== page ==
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Errantry: Novak's Journal
...Words to cast/My feelings into sculpted thoughts/To make some wisdom last
Theological Notebook: On Kurz's Ciszek Lecture 
23rd-Feb-2006 03:00 am
I See You!
Tonight was a fairly significant theological event on campus. Our most senior scripture scholar, Fr. William S. Kurz, SJ, with whom I've done the bulk of my scriptural work at the doctoral level, gave this year's Annual Ciszek Lecture. As the blurbs read:
“Can a Biblical Scholar Be a Catholic? Searching for Responsible Theological Approaches to Scripture"
Father Kurz shares his personal scholarly journey from graduate studies at Yale until today in search of ways to understand and teach Scripture as an openly confessing Catholic scholar for Catholic believers. He relates the strengths and limitations of historical critical approaches, the excitement and disappointments of literary studies of the Bible, to a forthrightly Catholic Christian reading of Scripture inspired by Church Fathers like Sts. Irenaeus and Athanasius.
Fr. Kurz's lecture was packed, and perhaps there wasn't a whole lot I found particularly new (I have, afterall, been studying these issues with him and others intensely for the last few years), particularly after having worked through his masterful The Future of Catholic Biblical Scholarship: A Constructive Conversation, which he co-wrote with his old Yale doctoral classmate and Emory University professor Luke Timothy Johnson. I've also just informally gotten together with him and other students over the last few years and read scripture together, some of which turned into his newest award-winner, What Does The Bible Say About The End Times?: A Catholic View, which attempts to break the hold that fundamentalist Protestant readings of Revelation (like are found in the Left Behind novels) have on the American imagination. This, too, had helped in familiarizing me with the ideas he shared tonight. Nevertheless, I thought that the presentation itself--as an event--and how it was received by the [admittedly, well-disposed] crowd was still significant. In being as autobiographical in his presentation as he was, he really was representing some of the academic or scholarly "mood" of the last forty years. That is, he wasn't just a scholar: he was also a "sample," as it were--an eyewitness to the process he described of how scholarly trend dramatically affected popular religious (and non- or anti-religious) experience in America over the last five decades. I think that his shift toward finding some way to integrate what's (inaccurately) called "pre-critical" scriptural readings with our historical-critical or even "post-critical" (whatever the hell that really is supposed to mean) readings will be interesting to observe over the next few years. I hope to post a transcript of the talk here shortly.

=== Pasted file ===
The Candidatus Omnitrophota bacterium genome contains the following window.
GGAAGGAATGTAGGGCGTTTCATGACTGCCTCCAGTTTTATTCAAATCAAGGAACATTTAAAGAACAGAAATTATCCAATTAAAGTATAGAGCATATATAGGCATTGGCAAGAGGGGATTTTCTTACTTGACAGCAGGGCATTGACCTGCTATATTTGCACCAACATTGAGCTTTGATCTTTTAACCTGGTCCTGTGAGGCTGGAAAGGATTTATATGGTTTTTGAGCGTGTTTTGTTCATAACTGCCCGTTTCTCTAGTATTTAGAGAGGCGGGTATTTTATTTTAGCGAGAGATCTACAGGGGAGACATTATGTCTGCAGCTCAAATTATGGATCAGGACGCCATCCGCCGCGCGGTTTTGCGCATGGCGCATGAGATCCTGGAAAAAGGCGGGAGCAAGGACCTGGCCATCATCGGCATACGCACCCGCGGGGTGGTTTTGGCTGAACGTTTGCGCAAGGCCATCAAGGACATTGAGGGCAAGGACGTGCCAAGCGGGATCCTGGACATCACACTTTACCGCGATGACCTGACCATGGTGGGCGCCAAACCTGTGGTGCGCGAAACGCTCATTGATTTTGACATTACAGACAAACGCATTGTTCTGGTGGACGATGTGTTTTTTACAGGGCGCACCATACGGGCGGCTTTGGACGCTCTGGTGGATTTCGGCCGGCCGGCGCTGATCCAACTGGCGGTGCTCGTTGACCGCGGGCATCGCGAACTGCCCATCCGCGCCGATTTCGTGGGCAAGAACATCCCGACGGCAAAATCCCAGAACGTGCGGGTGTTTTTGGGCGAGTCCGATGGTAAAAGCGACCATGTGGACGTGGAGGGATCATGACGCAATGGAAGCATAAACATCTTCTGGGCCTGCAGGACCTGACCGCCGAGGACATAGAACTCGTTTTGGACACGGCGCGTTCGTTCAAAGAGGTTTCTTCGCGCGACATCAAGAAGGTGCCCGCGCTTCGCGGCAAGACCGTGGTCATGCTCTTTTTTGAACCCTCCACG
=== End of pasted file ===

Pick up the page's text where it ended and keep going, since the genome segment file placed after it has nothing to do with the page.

Comments 
23rd-Feb-2006 09:31 am (UTC)
What would he think of Raymond Brown? John Meier? [Meier in the preface to volume 1 of his trilogy on the "historical Jesus" says it is possible to ge a person of Catholic faith yet also apply the tenets of modern NT studies, particularly NT studies]

I enjoyed LTJ's book about the quest for the "historical" Jesus.